Saturday, December 3, 2016

The Parchwitz Address - December 3, 1757



The Parchwitz Address in miniature. Click picture to enlarge.


The Parchwitz Address, illustrated by Richard Knotel. (click to enlarge)

On the morning of December 3, 1757, Frederick summoned all of his senior officers to his headquarters at Parchwitz to impress on them what was at stake (Duffy). His address has been scribed in many variations, but Christopher Duffy indicates that the following is the most reliable version of what has become known as The Parchwitz Address:

The enemy hold the same entrenched camp at Breslau which my troops defended so honorably. I am marching to attack this position. I have no need to explain my conduct or why I am set on this measure. I recognise fully the dangers attached to this enterprise, but in my present situation I must conquer or die. If we go under, all is lost. Bear in mind, gentlemen, that we shall be fighting for our glory, the preservation of our homes, and for our wives and children. Those who think as I do can rest assured that, if they are killed, I will look after their families. If anybody prefers to take his leave, he can have at it now, but he will cease to have any claim on my benevolence.

Prussia's Glory by Christopher Duffy (page 133)

Frederick was asking for the support of his army. He was an austere and unforgiving individual, and he allowed himself this display of emotion just once in his life, and when it mattered most. The officers dispersed to their commands and

loud rejoicings resounded through the Prussian camp. The veterans, who had won so many victories under the king's leadership, now shook one another by the hand, and promised to stand by each other to the end. They made the young soldiers swear to go straight for the enemy, disregarding all opposition.

Prussia's Glory (page 133)

Friday, December 2, 2016

The Fifth Day of Leuthen - Things Are Heating Up Now

Prussian artillery train hauling 12-pound Brummers to Parchwitz. (Minded Miniatures) - click pix to enlarge.

The Prussians
On December 2, 1757 things began to heat up in both camps what with Zieten arriving from Glogau with the rest of the "Breslau Army" into Frederick's camp at Parchwitz. The combined Rossbach and Breslau armies included 48-1/2 battalions, 133 squadrons, and 78 heavy field pieces, including 10 fortress 12-pounders (the Brummers) bringing the Prussian army up to 39,000 men.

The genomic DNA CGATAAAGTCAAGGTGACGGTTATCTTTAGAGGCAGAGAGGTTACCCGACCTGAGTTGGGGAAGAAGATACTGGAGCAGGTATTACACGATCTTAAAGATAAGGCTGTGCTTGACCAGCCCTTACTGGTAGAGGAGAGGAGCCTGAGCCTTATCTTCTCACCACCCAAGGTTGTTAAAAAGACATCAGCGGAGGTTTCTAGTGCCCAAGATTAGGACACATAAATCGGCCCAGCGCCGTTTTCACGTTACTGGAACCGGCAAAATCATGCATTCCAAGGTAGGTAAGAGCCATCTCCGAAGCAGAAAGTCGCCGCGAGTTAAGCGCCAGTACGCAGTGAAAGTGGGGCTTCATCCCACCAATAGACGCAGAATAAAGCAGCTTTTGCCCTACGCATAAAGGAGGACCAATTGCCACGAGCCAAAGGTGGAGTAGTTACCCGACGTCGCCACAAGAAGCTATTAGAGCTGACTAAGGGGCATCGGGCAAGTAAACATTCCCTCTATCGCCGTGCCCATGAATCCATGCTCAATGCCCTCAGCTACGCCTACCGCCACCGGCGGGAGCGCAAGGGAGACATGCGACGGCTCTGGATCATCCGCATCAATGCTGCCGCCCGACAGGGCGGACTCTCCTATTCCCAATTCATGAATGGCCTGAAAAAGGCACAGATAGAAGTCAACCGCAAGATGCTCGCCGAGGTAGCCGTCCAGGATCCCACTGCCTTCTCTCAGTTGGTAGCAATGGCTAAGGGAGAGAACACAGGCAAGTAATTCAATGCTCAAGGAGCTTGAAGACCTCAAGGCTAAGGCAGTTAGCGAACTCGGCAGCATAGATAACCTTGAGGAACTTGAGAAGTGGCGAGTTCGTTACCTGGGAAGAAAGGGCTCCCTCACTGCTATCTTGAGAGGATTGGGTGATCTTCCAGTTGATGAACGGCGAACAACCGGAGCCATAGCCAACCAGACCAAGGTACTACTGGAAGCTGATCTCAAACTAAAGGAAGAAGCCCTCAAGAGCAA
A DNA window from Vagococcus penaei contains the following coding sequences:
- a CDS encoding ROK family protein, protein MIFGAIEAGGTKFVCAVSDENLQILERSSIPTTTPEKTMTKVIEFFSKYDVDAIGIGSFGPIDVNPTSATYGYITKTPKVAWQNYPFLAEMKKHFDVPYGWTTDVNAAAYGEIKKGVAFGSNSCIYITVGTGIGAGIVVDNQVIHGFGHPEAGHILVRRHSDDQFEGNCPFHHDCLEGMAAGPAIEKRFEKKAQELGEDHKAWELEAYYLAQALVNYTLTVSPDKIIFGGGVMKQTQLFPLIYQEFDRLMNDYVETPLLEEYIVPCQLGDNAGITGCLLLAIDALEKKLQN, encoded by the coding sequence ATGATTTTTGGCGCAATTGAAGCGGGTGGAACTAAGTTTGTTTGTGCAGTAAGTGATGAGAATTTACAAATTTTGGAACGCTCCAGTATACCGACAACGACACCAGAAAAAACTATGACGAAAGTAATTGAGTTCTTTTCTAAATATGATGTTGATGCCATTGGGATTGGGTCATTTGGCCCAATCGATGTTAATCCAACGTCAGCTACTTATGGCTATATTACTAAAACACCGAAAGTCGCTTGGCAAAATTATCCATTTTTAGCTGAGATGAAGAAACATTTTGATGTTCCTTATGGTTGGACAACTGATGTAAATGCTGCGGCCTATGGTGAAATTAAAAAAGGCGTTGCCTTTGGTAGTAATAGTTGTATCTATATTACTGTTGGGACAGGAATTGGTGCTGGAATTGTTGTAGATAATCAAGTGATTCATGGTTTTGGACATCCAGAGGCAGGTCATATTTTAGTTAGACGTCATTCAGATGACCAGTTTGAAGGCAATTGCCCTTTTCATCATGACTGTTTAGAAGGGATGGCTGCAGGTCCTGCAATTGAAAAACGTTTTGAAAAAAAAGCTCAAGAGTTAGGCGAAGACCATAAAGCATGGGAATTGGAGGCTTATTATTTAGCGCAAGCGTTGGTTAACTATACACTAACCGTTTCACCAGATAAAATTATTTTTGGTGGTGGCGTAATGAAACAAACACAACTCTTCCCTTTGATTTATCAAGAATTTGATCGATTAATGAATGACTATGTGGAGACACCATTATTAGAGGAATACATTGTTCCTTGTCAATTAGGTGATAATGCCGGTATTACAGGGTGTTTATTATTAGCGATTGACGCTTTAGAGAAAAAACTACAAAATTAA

Prussian powder wagon, part of the artillery train, with crew marching behind the wagon. (Minden Miniatures)


Frederick never employed the positive side of his man-management to better effect than in these early days of December 1757. In terms of motivation, his army was the best he had ever led into the field. A veteran wrote that this little force was "made up almost entirely of genuine native Prussians, for most of the foreigners had deserted, and those that remained had taken on our national character." Their guiding principle was an extraordinary attachment to their king and their fatherland, and if ever troops may be compared to Spartans and Romans, it must have been the Prussians of that time.

The units of Bevern's army had expected a typical tongue-lashing, but the king sensed that this was not appropriate. When he talked to the officers, his conversation turned on how well they had done in the past times. He walked among the soldiers, chatting with them in terms they understood. There were distributions of extra rations, and wine to help  to revive flagging spirits. For the time being he kept these people in a separate encampment, but he encouraged the men of the "Rossbach" army to come across to their lines and talk about the events of November 5th. All of this helped to turn discouragement into thoughts of revenge.

Frederick's solicitude extended to the generals. The king, unlike the Austrians, was notoriously stingy in dispersing praise and rewards, and something altogether out of the ordinary must have compelled him to proclaim a mass promotion on December 1st -- Driesen and the princes Ferdinand of Prussia and Friedrich Eugen of Wurttemberg were advanced to lieutenant generals, and eleven of the colonels became major generals.

Prussia's Glory (pages 130-131) Christopher Duffy

The Austrians
The Austrian high command held a meeting to debate strategy for the coming battle with the Prussians. The best course of action would have been for the Austrian army to occupy the Breslau defenses, however, they decided to march out of camp and march towards the Katzbach. They decided to leave much of their heavy artillery in Breslau, presumably for a speedier march. It was decided to reinforce Lignite with 1,000 more men and build up a command of Croats, hussars and Saxon light dragoons at Newmarket, on the highway to Parchwitz. Duffy indicates that the real reason for the advance towards Frederick was a concern that the Prussians would cut off the supply line back to Bohemia.




mmm

Thursday, December 1, 2016

The Fourth Day of Leuthen: December 1, 2016

On December 1, 1757 it was reported that 30 squadrons of Prussian hussars arrived from Glogau, representing the first of the troops that Zieten was assembling in that city. The rest of the force would arrive tomorrow - December 2nd - and include ten of the massive fortress cannon: 12-pound Brummers, so named after their deep throated boom.